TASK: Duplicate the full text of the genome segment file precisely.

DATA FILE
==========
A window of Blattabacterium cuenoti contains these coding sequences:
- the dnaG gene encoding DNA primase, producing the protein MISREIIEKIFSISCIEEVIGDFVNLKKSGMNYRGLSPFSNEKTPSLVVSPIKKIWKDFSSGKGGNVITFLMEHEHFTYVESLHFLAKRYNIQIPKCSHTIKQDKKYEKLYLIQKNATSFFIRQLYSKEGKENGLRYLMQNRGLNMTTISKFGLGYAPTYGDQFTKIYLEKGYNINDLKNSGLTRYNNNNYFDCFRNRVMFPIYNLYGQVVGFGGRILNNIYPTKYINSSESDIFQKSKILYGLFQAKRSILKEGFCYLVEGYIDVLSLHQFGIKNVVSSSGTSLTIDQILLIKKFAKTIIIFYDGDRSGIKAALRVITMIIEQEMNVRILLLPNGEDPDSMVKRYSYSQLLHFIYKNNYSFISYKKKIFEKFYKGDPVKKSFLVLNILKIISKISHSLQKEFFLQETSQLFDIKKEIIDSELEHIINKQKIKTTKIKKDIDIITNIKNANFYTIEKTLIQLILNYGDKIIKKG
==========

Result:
A window of Blattabacterium cuenoti contains these coding sequences:
- the dnaG gene encoding DNA primase, producing the protein MISREIIEKIFSISCIEEVIGDFVNLKKSGMNYRGLSPFSNEKTPSLVVSPIKKIWKDFSSGKGGNVITFLMEHEHFTYVESLHFLAKRYNIQIPKCSHTIKQDKKYEKLYLIQKNATSFFIRQLYSKEGKENGLRYLMQNRGLNMTTISKFGLGYAPTYGDQFTKIYLEKGYNINDLKNSGLTRYNNNNYFDCFRNRVMFPIYNLYGQVVGFGGRILNNIYPTKYINSSESDIFQKSKILYGLFQAKRSILKEGFCYLVEGYIDVLSLHQFGIKNVVSSSGTSLTIDQILLIKKFAKTIIIFYDGDRSGIKAALRVITMIIEQEMNVRILLLPNGEDPDSMVKRYSYSQLLHFIYKNNYSFISYKKKIFEKFYKGDPVKKSFLVLNILKIISKISHSLQKEFFLQETSQLFDIKKEIIDSELEHIINKQKIKTTKIKKDIDIITNIKNANFYTIEKTLIQLILNYGDKIIKKG